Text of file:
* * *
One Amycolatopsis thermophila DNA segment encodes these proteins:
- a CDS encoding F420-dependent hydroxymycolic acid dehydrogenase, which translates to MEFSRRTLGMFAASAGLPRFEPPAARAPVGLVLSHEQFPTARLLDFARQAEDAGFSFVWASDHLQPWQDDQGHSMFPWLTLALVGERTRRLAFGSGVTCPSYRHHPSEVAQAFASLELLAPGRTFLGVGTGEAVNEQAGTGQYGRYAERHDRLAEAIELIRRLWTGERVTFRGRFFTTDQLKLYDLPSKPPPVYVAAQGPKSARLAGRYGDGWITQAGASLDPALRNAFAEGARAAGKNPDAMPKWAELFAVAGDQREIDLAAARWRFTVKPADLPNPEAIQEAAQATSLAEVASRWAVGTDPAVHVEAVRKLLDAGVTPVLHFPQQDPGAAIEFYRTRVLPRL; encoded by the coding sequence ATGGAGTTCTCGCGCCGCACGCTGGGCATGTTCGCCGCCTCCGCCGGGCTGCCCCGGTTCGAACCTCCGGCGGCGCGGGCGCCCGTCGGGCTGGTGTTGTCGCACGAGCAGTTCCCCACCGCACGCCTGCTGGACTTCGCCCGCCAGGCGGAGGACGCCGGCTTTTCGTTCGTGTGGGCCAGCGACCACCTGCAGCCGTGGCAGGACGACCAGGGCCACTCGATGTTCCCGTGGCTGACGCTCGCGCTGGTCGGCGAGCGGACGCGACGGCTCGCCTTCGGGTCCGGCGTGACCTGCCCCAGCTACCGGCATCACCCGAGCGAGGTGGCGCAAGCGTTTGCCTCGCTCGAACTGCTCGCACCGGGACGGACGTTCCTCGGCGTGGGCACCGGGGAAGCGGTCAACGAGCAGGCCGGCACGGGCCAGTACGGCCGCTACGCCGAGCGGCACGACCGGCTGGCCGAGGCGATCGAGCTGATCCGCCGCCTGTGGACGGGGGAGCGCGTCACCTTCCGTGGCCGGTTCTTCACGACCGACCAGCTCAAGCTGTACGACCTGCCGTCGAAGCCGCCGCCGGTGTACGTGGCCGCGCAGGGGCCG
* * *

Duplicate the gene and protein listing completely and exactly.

One Amycolatopsis thermophila DNA segment encodes these proteins:
- a CDS encoding F420-dependent hydroxymycolic acid dehydrogenase, which translates to MEFSRRTLGMFAASAGLPRFEPPAARAPVGLVLSHEQFPTARLLDFARQAEDAGFSFVWASDHLQPWQDDQGHSMFPWLTLALVGERTRRLAFGSGVTCPSYRHHPSEVAQAFASLELLAPGRTFLGVGTGEAVNEQAGTGQYGRYAERHDRLAEAIELIRRLWTGERVTFRGRFFTTDQLKLYDLPSKPPPVYVAAQGPKSARLAGRYGDGWITQAGASLDPALRNAFAEGARAAGKNPDAMPKWAELFAVAGDQREIDLAAARWRFTVKPADLPNPEAIQEAAQATSLAEVASRWAVGTDPAVHVEAVRKLLDAGVTPVLHFPQQDPGAAIEFYRTRVLPRL; encoded by the coding sequence ATGGAGTTCTCGCGCCGCACGCTGGGCATGTTCGCCGCCTCCGCCGGGCTGCCCCGGTTCGAACCTCCGGCGGCGCGGGCGCCCGTCGGGCTGGTGTTGTCGCACGAGCAGTTCCCCACCGCACGCCTGCTGGACTTCGCCCGCCAGGCGGAGGACGCCGGCTTTTCGTTCGTGTGGGCCAGCGACCACCTGCAGCCGTGGCAGGACGACCAGGGCCACTCGATGTTCCCGTGGCTGACGCTCGCGCTGGTCGGCGAGCGGACGCGACGGCTCGCCTTCGGGTCCGGCGTGACCTGCCCCAGCTACCGGCATCACCCGAGCGAGGTGGCGCAAGCGTTTGCCTCGCTCGAACTGCTCGCACCGGGACGGACGTTCCTCGGCGTGGGCACCGGGGAAGCGGTCAACGAGCAGGCCGGCACGGGCCAGTACGGCCGCTACGCCGAGCGGCACGACCGGCTGGCCGAGGCGATCGAGCTGATCCGCCGCCTGTGGACGGGGGAGCGCGTCACCTTCCGTGGCCGGTTCTTCACGACCGACCAGCTCAAGCTGTACGACCTGCCGTCGAAGCCGCCGCCGGTGTACGTGGCCGCGCAGGGGCCG